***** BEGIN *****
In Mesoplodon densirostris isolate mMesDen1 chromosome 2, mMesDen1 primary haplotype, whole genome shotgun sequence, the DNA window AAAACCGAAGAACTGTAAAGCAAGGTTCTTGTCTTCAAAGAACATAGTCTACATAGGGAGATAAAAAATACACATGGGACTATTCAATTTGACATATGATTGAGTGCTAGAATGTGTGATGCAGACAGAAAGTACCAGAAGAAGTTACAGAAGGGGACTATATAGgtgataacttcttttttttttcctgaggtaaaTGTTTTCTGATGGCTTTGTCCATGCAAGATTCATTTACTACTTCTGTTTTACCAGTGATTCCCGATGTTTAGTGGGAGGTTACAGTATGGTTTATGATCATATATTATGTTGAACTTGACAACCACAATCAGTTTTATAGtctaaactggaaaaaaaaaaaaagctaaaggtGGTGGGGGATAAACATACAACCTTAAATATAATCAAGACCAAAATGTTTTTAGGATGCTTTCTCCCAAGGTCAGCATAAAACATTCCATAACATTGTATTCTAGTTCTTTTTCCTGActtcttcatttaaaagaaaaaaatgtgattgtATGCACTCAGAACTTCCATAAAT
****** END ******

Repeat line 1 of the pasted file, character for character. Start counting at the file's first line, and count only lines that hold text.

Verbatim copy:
In Mesoplodon densirostris isolate mMesDen1 chromosome 2, mMesDen1 primary haplotype, whole genome shotgun sequence, the DNA window AAAACCGAAGAACTGTAAAGCAAGGTTCTTGTCTTCAAAGAACATAGTCTACATAGGGAGATAAAAAATACACATGGGACTATTCAATTTGACATATGATTGAGTGCTAGAATGTGTGATGCAGACAGAAAGTACCAGAAGAAGTTACAGAAGGGGACTATATAGgtgataacttcttttttttttcctgaggtaaaTGTTTTCTGATGGCTTTGTCCATGCAAGATTCATTTACTACTTCTGTTTTACCAGTGATTCCCGATGTTTAGTGGGAGGTTACAGTATGGTTTATGATCATATATTATGTTGAACTTGACAACCACAATCAGTTTTATAGtctaaactggaaaaaaaaaaaaagctaaaggtGGTGGGGGATAAACATACAACCTTAAATATAATCAAGACCAAAATGTTTTTAGGATGCTTTCTCCCAAGGTCAGCATAAAACATTCCATAACATTGTATTCTAGTTCTTTTTCCTGActtcttcatttaaaagaaaaaaatgtgattgtATGCACTCAGAACTTCCATAAAT